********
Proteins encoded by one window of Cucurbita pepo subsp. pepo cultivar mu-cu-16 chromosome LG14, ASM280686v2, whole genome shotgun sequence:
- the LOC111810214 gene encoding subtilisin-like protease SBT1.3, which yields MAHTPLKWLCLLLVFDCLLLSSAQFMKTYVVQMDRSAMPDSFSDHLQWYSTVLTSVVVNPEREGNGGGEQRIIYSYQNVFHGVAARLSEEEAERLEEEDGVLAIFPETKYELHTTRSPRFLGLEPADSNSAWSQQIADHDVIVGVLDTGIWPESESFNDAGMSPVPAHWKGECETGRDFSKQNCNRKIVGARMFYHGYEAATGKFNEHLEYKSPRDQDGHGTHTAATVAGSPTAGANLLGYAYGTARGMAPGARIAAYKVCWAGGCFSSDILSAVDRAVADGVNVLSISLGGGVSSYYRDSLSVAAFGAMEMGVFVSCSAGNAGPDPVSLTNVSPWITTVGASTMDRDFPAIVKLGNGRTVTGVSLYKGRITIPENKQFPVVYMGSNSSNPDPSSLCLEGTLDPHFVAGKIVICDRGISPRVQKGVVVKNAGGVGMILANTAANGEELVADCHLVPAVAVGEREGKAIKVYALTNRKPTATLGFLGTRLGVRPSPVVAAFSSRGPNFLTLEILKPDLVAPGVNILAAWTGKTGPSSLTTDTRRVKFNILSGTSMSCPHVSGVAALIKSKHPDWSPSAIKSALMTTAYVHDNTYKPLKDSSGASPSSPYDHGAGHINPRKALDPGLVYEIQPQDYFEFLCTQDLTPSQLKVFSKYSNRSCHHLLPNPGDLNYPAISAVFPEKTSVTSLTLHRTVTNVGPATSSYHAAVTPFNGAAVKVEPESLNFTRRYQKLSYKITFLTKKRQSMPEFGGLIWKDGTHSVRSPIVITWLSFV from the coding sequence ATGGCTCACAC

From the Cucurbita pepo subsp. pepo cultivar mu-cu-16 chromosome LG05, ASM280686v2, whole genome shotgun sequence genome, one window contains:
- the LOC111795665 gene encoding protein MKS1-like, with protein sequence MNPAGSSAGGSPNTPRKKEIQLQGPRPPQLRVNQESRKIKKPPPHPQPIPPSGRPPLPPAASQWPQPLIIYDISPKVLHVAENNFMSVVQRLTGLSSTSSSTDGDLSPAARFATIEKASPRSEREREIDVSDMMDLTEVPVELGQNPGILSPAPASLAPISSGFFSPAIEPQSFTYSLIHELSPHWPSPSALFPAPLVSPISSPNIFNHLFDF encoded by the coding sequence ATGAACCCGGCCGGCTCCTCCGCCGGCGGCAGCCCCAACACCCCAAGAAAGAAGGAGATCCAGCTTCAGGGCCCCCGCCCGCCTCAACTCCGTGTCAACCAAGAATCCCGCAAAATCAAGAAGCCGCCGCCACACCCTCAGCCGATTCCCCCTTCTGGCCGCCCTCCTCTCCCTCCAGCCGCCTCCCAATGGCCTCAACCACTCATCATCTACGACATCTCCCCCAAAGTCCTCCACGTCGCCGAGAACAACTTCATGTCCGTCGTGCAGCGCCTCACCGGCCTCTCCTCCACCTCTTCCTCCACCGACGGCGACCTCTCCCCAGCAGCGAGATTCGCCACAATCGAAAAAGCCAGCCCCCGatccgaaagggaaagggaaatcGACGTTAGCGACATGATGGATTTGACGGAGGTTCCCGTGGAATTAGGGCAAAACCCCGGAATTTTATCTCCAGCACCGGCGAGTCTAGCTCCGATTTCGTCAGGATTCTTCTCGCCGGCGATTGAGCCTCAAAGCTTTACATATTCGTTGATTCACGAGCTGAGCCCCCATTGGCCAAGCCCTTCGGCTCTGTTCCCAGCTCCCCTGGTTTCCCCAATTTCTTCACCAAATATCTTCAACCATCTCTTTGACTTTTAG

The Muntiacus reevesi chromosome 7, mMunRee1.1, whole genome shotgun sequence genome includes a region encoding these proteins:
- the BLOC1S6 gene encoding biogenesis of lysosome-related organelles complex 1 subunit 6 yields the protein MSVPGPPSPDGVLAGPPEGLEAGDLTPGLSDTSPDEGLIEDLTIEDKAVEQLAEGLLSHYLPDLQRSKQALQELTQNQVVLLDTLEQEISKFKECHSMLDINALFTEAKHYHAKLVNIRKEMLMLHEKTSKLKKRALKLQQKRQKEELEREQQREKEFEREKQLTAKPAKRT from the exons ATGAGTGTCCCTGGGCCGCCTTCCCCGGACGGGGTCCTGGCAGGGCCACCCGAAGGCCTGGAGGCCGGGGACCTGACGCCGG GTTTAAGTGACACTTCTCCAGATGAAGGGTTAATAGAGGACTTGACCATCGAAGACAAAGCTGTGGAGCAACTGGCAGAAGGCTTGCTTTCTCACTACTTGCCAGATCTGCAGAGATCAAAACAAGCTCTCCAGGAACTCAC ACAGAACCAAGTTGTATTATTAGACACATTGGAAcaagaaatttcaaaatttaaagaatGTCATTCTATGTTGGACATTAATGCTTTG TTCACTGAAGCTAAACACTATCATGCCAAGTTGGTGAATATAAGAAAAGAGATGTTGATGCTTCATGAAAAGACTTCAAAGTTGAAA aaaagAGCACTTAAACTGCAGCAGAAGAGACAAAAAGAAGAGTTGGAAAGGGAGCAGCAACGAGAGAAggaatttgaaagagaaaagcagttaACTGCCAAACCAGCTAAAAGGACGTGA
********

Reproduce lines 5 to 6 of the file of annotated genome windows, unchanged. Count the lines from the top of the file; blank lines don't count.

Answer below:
The Muntiacus reevesi chromosome 7, mMunRee1.1, whole genome shotgun sequence genome includes a region encoding these proteins:
- the BLOC1S6 gene encoding biogenesis of lysosome-related organelles complex 1 subunit 6 yields the protein MSVPGPPSPDGVLAGPPEGLEAGDLTPGLSDTSPDEGLIEDLTIEDKAVEQLAEGLLSHYLPDLQRSKQALQELTQNQVVLLDTLEQEISKFKECHSMLDINALFTEAKHYHAKLVNIRKEMLMLHEKTSKLKKRALKLQQKRQKEELEREQQREKEFEREKQLTAKPAKRT from the exons ATGAGTGTCCCTGGGCCGCCTTCCCCGGACGGGGTCCTGGCAGGGCCACCCGAAGGCCTGGAGGCCGGGGACCTGACGCCGG GTTTAAGTGACACTTCTCCAGATGAAGGGTTAATAGAGGACTTGACCATCGAAGACAAAGCTGTGGAGCAACTGGCAGAAGGCTTGCTTTCTCACTACTTGCCAGATCTGCAGAGATCAAAACAAGCTCTCCAGGAACTCAC ACAGAACCAAGTTGTATTATTAGACACATTGGAAcaagaaatttcaaaatttaaagaatGTCATTCTATGTTGGACATTAATGCTTTG TTCACTGAAGCTAAACACTATCATGCCAAGTTGGTGAATATAAGAAAAGAGATGTTGATGCTTCATGAAAAGACTTCAAAGTTGAAA aaaagAGCACTTAAACTGCAGCAGAAGAGACAAAAAGAAGAGTTGGAAAGGGAGCAGCAACGAGAGAAggaatttgaaagagaaaagcagttaACTGCCAAACCAGCTAAAAGGACGTGA